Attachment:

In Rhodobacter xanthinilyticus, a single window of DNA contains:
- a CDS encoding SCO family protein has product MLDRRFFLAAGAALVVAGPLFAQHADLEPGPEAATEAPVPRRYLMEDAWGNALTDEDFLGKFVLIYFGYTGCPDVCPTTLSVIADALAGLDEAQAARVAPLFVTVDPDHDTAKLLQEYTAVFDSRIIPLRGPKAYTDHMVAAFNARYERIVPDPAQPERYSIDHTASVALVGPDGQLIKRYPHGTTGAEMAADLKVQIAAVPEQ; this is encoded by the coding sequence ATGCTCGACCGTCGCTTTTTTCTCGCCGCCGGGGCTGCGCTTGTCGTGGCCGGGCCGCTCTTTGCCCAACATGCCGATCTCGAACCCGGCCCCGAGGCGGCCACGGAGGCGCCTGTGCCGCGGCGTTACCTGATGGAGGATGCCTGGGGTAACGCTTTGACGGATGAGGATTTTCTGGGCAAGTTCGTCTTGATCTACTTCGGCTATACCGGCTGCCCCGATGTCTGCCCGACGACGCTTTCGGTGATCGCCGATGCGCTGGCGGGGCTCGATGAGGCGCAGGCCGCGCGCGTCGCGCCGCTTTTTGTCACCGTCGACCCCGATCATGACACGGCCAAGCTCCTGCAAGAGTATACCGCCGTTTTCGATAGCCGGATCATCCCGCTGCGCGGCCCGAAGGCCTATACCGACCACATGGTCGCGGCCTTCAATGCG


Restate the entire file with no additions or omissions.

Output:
In Rhodobacter xanthinilyticus, a single window of DNA contains:
- a CDS encoding SCO family protein has product MLDRRFFLAAGAALVVAGPLFAQHADLEPGPEAATEAPVPRRYLMEDAWGNALTDEDFLGKFVLIYFGYTGCPDVCPTTLSVIADALAGLDEAQAARVAPLFVTVDPDHDTAKLLQEYTAVFDSRIIPLRGPKAYTDHMVAAFNARYERIVPDPAQPERYSIDHTASVALVGPDGQLIKRYPHGTTGAEMAADLKVQIAAVPEQ; this is encoded by the coding sequence ATGCTCGACCGTCGCTTTTTTCTCGCCGCCGGGGCTGCGCTTGTCGTGGCCGGGCCGCTCTTTGCCCAACATGCCGATCTCGAACCCGGCCCCGAGGCGGCCACGGAGGCGCCTGTGCCGCGGCGTTACCTGATGGAGGATGCCTGGGGTAACGCTTTGACGGATGAGGATTTTCTGGGCAAGTTCGTCTTGATCTACTTCGGCTATACCGGCTGCCCCGATGTCTGCCCGACGACGCTTTCGGTGATCGCCGATGCGCTGGCGGGGCTCGATGAGGCGCAGGCCGCGCGCGTCGCGCCGCTTTTTGTCACCGTCGACCCCGATCATGACACGGCCAAGCTCCTGCAAGAGTATACCGCCGTTTTCGATAGCCGGATCATCCCGCTGCGCGGCCCGAAGGCCTATACCGACCACATGGTCGCGGCCTTCAATGCG